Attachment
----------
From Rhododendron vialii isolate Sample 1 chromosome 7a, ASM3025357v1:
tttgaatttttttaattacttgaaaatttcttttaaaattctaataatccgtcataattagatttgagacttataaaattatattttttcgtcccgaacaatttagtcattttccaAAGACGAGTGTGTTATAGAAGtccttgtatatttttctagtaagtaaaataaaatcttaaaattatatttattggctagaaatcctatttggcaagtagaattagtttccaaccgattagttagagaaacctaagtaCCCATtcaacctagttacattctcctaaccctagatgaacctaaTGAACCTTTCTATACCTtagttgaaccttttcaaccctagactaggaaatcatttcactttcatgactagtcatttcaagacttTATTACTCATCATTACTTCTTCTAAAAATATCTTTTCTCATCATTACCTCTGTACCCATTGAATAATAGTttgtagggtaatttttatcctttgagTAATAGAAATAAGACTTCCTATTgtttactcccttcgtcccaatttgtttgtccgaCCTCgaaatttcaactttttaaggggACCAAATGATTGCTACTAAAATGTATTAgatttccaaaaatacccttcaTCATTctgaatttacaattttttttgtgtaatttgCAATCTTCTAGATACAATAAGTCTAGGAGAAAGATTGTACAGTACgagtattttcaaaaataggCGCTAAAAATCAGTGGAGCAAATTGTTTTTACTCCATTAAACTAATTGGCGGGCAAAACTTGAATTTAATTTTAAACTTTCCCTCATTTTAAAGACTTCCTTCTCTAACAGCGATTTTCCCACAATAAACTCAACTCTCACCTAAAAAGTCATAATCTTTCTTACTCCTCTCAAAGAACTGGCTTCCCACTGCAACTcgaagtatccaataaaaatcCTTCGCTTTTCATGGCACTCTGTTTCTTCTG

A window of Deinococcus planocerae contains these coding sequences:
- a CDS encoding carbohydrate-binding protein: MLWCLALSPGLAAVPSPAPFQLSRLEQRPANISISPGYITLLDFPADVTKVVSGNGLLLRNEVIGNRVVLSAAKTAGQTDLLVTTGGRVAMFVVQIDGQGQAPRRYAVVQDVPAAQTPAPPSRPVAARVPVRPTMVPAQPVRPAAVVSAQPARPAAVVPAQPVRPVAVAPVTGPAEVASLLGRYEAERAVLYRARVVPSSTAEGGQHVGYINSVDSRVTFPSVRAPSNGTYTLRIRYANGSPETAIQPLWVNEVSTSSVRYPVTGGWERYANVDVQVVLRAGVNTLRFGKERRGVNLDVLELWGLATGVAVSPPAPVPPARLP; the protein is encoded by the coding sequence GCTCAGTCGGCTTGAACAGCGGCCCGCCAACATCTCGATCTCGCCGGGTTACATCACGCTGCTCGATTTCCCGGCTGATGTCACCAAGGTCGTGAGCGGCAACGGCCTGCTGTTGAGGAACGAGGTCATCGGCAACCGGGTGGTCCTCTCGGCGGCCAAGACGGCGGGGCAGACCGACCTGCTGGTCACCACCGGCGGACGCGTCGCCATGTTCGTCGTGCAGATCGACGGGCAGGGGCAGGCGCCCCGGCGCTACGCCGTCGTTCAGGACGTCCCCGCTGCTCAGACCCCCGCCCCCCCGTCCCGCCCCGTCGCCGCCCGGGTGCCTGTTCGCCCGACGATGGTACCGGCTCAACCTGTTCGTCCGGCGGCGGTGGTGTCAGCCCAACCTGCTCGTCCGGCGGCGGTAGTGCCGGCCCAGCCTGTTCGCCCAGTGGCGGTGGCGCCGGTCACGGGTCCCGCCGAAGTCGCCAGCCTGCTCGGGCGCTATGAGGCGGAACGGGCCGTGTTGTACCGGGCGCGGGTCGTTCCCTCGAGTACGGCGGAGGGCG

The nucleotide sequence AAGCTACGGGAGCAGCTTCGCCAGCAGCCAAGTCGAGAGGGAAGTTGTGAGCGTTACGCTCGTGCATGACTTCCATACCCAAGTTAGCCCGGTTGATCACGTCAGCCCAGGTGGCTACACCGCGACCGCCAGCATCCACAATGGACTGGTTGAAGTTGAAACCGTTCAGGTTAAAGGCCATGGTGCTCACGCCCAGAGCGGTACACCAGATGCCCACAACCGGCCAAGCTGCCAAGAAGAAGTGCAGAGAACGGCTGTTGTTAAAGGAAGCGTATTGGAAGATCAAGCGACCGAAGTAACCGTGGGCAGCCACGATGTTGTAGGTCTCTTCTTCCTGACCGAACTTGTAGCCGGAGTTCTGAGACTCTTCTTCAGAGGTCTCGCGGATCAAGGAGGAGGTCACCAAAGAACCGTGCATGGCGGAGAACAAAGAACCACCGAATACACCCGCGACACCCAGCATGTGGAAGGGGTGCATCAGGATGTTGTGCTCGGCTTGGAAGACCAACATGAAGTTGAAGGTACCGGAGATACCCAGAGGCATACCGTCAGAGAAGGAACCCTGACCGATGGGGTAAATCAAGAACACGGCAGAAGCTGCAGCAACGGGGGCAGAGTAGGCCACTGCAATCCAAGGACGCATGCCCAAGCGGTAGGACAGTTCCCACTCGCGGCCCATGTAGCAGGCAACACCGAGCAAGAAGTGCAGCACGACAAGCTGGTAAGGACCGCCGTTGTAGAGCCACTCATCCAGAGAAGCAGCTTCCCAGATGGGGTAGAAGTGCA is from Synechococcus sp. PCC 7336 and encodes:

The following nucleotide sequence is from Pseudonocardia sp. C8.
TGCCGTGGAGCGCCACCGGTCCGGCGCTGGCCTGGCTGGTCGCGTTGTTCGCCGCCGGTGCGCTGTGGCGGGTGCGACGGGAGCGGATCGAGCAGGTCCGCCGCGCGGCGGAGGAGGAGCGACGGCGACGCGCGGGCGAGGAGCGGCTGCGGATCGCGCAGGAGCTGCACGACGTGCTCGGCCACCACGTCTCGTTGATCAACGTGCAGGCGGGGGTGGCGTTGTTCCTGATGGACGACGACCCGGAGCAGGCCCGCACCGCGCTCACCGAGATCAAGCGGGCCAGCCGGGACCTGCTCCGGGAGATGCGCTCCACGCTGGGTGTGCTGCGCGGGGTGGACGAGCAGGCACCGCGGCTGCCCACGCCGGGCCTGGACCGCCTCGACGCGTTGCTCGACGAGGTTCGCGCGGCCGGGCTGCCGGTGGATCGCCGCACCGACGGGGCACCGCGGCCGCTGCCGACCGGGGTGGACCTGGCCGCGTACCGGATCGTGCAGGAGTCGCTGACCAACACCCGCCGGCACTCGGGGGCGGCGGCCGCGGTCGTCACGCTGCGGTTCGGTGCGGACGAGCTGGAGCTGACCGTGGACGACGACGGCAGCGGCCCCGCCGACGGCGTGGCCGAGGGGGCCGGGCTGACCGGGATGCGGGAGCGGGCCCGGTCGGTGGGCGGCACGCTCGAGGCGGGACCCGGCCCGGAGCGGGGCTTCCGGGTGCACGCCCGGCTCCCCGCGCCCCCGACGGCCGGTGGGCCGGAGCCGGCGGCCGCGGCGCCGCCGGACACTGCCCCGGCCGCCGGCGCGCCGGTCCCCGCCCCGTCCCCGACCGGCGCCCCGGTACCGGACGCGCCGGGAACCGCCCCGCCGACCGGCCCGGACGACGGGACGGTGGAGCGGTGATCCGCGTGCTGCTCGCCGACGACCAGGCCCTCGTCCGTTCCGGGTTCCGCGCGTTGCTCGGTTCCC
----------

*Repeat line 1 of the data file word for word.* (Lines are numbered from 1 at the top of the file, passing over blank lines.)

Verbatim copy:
From Rhododendron vialii isolate Sample 1 chromosome 7a, ASM3025357v1: